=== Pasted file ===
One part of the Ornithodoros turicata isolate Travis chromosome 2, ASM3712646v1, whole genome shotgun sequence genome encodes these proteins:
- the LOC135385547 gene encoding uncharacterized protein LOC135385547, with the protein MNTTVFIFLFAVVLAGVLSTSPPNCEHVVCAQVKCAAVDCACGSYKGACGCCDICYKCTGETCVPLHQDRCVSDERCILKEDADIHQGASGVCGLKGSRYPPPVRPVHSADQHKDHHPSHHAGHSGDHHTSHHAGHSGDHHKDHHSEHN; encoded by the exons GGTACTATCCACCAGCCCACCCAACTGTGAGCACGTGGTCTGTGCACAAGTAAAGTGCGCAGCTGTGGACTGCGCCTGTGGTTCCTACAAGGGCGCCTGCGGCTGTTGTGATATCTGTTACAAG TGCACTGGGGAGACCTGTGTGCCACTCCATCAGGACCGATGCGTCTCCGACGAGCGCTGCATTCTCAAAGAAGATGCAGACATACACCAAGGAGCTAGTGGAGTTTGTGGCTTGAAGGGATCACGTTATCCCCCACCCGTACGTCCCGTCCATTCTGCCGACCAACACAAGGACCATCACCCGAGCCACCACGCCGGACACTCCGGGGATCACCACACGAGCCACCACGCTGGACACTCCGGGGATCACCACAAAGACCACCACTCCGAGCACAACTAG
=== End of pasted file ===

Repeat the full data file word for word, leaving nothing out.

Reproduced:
One part of the Ornithodoros turicata isolate Travis chromosome 2, ASM3712646v1, whole genome shotgun sequence genome encodes these proteins:
- the LOC135385547 gene encoding uncharacterized protein LOC135385547, with the protein MNTTVFIFLFAVVLAGVLSTSPPNCEHVVCAQVKCAAVDCACGSYKGACGCCDICYKCTGETCVPLHQDRCVSDERCILKEDADIHQGASGVCGLKGSRYPPPVRPVHSADQHKDHHPSHHAGHSGDHHTSHHAGHSGDHHKDHHSEHN; encoded by the exons GGTACTATCCACCAGCCCACCCAACTGTGAGCACGTGGTCTGTGCACAAGTAAAGTGCGCAGCTGTGGACTGCGCCTGTGGTTCCTACAAGGGCGCCTGCGGCTGTTGTGATATCTGTTACAAG TGCACTGGGGAGACCTGTGTGCCACTCCATCAGGACCGATGCGTCTCCGACGAGCGCTGCATTCTCAAAGAAGATGCAGACATACACCAAGGAGCTAGTGGAGTTTGTGGCTTGAAGGGATCACGTTATCCCCCACCCGTACGTCCCGTCCATTCTGCCGACCAACACAAGGACCATCACCCGAGCCACCACGCCGGACACTCCGGGGATCACCACACGAGCCACCACGCTGGACACTCCGGGGATCACCACAAAGACCACCACTCCGAGCACAACTAG